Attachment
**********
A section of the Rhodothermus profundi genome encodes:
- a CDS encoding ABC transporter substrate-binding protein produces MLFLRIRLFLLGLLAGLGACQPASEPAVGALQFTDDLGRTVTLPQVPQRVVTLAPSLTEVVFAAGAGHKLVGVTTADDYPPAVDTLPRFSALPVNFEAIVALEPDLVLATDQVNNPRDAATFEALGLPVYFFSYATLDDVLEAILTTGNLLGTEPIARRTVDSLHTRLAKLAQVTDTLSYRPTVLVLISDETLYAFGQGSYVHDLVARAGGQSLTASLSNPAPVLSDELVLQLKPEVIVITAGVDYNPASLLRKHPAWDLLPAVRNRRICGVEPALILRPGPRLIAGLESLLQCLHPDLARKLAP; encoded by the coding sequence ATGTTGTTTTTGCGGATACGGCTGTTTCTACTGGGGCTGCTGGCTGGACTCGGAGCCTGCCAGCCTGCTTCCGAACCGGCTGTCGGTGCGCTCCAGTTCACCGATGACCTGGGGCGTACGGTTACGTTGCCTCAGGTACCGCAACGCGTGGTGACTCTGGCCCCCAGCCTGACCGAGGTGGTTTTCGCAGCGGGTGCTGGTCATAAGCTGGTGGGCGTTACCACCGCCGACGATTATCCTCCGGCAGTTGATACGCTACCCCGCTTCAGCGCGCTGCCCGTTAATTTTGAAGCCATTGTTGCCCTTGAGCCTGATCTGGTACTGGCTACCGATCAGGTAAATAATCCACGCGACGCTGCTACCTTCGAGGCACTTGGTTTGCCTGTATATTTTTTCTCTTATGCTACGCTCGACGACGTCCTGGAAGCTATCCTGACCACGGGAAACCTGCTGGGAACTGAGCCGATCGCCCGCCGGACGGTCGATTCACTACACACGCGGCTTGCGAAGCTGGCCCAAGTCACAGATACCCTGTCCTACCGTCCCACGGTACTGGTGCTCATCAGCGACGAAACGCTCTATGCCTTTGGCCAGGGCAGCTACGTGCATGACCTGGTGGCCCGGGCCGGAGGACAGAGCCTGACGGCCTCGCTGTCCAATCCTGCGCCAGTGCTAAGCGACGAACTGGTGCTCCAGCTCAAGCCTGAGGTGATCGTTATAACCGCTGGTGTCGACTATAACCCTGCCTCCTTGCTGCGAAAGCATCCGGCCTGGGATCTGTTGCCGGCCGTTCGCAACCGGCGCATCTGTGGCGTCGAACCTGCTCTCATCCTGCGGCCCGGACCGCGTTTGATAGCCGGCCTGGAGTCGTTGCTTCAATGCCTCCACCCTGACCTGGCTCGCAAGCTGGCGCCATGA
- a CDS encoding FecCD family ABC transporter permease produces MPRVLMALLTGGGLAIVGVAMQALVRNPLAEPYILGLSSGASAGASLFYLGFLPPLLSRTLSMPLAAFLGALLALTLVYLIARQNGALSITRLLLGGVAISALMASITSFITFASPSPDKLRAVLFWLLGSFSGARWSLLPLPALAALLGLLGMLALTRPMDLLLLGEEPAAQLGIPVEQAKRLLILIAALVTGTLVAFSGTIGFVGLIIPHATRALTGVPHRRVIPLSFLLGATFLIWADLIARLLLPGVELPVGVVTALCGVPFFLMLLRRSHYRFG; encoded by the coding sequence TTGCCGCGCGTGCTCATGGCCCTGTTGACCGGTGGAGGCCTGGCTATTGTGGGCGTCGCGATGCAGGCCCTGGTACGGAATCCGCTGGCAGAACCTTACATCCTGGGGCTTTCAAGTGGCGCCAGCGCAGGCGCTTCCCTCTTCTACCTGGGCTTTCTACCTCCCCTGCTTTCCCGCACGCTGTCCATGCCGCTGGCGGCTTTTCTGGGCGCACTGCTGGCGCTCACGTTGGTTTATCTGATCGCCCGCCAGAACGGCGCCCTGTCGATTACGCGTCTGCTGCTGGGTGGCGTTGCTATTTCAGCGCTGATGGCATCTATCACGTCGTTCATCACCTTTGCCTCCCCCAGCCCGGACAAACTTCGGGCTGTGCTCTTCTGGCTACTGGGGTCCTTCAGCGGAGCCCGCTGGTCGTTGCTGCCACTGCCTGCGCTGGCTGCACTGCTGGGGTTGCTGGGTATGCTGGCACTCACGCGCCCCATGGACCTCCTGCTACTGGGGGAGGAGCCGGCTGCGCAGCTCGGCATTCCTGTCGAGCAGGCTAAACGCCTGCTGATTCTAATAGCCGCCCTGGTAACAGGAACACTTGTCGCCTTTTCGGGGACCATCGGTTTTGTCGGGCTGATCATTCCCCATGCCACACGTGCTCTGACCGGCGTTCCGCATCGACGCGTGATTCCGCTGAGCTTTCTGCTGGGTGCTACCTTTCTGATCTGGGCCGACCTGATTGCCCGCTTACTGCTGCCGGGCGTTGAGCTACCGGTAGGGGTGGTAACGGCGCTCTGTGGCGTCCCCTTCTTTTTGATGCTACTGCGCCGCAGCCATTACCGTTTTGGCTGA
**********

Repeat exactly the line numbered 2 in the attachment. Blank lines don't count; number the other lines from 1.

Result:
- a CDS encoding ABC transporter substrate-binding protein produces MLFLRIRLFLLGLLAGLGACQPASEPAVGALQFTDDLGRTVTLPQVPQRVVTLAPSLTEVVFAAGAGHKLVGVTTADDYPPAVDTLPRFSALPVNFEAIVALEPDLVLATDQVNNPRDAATFEALGLPVYFFSYATLDDVLEAILTTGNLLGTEPIARRTVDSLHTRLAKLAQVTDTLSYRPTVLVLISDETLYAFGQGSYVHDLVARAGGQSLTASLSNPAPVLSDELVLQLKPEVIVITAGVDYNPASLLRKHPAWDLLPAVRNRRICGVEPALILRPGPRLIAGLESLLQCLHPDLARKLAP; encoded by the coding sequence ATGTTGTTTTTGCGGATACGGCTGTTTCTACTGGGGCTGCTGGCTGGACTCGGAGCCTGCCAGCCTGCTTCCGAACCGGCTGTCGGTGCGCTCCAGTTCACCGATGACCTGGGGCGTACGGTTACGTTGCCTCAGGTACCGCAACGCGTGGTGACTCTGGCCCCCAGCCTGACCGAGGTGGTTTTCGCAGCGGGTGCTGGTCATAAGCTGGTGGGCGTTACCACCGCCGACGATTATCCTCCGGCAGTTGATACGCTACCCCGCTTCAGCGCGCTGCCCGTTAATTTTGAAGCCATTGTTGCCCTTGAGCCTGATCTGGTACTGGCTACCGATCAGGTAAATAATCCACGCGACGCTGCTACCTTCGAGGCACTTGGTTTGCCTGTATATTTTTTCTCTTATGCTACGCTCGACGACGTCCTGGAAGCTATCCTGACCACGGGAAACCTGCTGGGAACTGAGCCGATCGCCCGCCGGACGGTCGATTCACTACACACGCGGCTTGCGAAGCTGGCCCAAGTCACAGATACCCTGTCCTACCGTCCCACGGTACTGGTGCTCATCAGCGACGAAACGCTCTATGCCTTTGGCCAGGGCAGCTACGTGCATGACCTGGTGGCCCGGGCCGGAGGACAGAGCCTGACGGCCTCGCTGTCCAATCCTGCGCCAGTGCTAAGCGACGAACTGGTGCTCCAGCTCAAGCCTGAGGTGATCGTTATAACCGCTGGTGTCGACTATAACCCTGCCTCCTTGCTGCGAAAGCATCCGGCCTGGGATCTGTTGCCGGCCGTTCGCAACCGGCGCATCTGTGGCGTCGAACCTGCTCTCATCCTGCGGCCCGGACCGCGTTTGATAGCCGGCCTGGAGTCGTTGCTTCAATGCCTCCACCCTGACCTGGCTCGCAAGCTGGCGCCATGA